Be Part of Shaping the 2024 Parks and Open Space Plan: Seattle Parks and Recreation invites the community to participate in the process of updating the Parks and Open Space Plan to maintain the City’s eligibility for state-administered grants. Get more information about the Plan and learn how you can get involved.

Vision Zero Top-to-Bottom Review and Survey

SDOT has announced the release of a “Top-to-Bottom” review of the Vision Zero program.

Here’s a link to the report, and to the overview. SDOT is seeking public comment on the report, which you can share using this online form.

Traffic fatalities in Seattle have increased in 2020, 2021 and 2022, as shown in the chart below:

The report includes the following Key Recommendations (greater detail is available in the report):

  • Incorporate Vision Zero and Safe Systems approaches into every project and program
  • Adopt clearer and stronger guidance for facility design
  • Clarify and streamline internal decision pathways
  • Be willing to reduce vehicle travel speeds and convenience to improve safety
  • Implement iterative, ongoing improvements to our infrastructure
  • Accelerate planning for broader or systemwide implementation of proven interventions
  • Secure funding to incorporate Vision Zero improvements in all projects and for asset
  • Complete racial equity analysis of automated enforcement. Address inequities and where
    appropriate, use automated enforcement as a tool
  • Shift culture and strengthen support for Vision Zero throughout SDOT
  • Strengthen and resource SDOT’s Vision Zero core and matrix teams
  • Improve SDOT’s customer service response process
  • Be champions for Vision Zero as we engage with WSDOT, the Port of Seattle, transit partners,
    the legislature, and other organizations

The chart below shows serious traffic injuries and deaths have occurred across the City:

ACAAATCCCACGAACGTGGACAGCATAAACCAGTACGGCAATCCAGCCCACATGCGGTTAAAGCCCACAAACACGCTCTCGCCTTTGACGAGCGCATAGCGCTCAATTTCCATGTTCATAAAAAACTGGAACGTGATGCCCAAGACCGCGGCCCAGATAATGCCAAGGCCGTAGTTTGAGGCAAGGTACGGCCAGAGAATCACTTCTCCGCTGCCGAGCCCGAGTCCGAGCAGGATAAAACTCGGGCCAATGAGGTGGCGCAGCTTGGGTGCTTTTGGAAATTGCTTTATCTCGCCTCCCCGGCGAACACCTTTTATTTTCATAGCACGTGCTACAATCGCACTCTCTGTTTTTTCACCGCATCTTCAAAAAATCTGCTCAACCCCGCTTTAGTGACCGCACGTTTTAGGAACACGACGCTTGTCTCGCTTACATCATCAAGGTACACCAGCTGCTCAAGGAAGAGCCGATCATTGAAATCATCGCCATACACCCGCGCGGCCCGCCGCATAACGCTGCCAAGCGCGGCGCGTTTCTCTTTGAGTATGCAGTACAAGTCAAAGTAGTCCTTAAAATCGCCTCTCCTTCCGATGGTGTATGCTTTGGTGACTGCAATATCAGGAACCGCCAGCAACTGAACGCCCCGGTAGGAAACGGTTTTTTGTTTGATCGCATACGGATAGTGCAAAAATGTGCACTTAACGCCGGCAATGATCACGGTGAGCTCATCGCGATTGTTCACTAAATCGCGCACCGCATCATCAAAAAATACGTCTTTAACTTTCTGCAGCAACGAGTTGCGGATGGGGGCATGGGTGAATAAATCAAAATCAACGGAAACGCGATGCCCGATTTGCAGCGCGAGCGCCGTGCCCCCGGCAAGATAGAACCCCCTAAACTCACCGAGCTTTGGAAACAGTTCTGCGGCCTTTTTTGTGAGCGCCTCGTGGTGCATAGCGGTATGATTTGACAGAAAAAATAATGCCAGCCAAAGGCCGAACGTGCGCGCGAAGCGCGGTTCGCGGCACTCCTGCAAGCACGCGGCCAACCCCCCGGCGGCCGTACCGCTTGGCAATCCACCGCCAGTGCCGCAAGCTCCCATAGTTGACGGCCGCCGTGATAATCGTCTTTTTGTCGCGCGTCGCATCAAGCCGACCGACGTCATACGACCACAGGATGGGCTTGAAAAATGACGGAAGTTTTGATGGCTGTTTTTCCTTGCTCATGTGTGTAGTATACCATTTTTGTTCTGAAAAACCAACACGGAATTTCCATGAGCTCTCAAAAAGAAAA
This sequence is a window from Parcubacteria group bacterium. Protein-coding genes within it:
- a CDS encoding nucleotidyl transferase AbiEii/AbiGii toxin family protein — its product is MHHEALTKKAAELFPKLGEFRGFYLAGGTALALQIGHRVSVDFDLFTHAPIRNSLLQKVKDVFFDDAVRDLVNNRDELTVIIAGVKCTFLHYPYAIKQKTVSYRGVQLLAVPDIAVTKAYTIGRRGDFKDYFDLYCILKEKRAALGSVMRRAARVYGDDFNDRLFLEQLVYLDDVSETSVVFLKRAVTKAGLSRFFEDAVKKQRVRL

In late January the City received an award of a $25.6 million Safe Streets and Roads for All grant for safety enhancements.  I know all too well that, as the map shows above, District 1 has some serious hotspots. An announcement by Councilmember Morales in response to the report highlights that the harm has been greatest in District 2 where, in 2021, 56% of all Seattle pedestrian and bicyclist deaths happened in District 2.

Pothole Reporting

Winter weather brings an increase in potholes on Seattle’s streets. This winter is no exception. Rain, snow and ice all damage streets as water seeps through cracks in pavement. With lower temperatures, the water freezes and as ice expands, which can force cracks apart. As vehicles travel over damaged pavement, the stress on streets can lead to potholes.

SDOT reports they filled 23,000 potholes during 2022, the highest number during the last five years, and 50% more than 2021.

As of last week, 5,500 had been filled this year, with as many as 500 in a single day.

Here is where you can report a pothole online. You can track where potholes have been reported and filled on SDOT’s Pothole Repair Status page, and see pending work requests, and a display of potholes filled in the last 90 days.

SDOT’s goal is to fill potholes within 72 hours of receiving a report, but it takes longer during winter storms with the higher number of potholes.

Arts & Culture Recovery Grants Available – Apply by 2/27

The West Seattle Junction Association has announced a one-time Request-For-Proposal for arts and culture recovery funding for the West Seattle Junction. These funds have been available through the City of Seattle Office of Arts and Culture (ARTS).

The funding available through this RFP is for activations or events specifically in the West Seattle Junction.  Requests cannot exceed $20,000.  You may apply here, or via the WSJA website. To receive an application by e-mail or US Mail, send your contact info to

Applications will be due no later than 5:00pm, February 27, 2023.

Funds Available to Increase Safety for Immigrants and Refugees – Apply By 3/9

The City of Seattle and King County want to partner with community-based organizations and trusted community messengers to invest in targeted and coordinated responses to youth and families that are disproportionally impacted by violence and criminal legal systems. This funding will be awarded to interventions and activities that help young people and their families know their rights, navigate victim support services, understand law enforcement systems, and ensure that communications in languages other than English are available throughout criminal-legal processes.

Learn more and apply here by 3/9: Immigrant Safety & Access Network (ISAN) Request for Proposals (RFP) (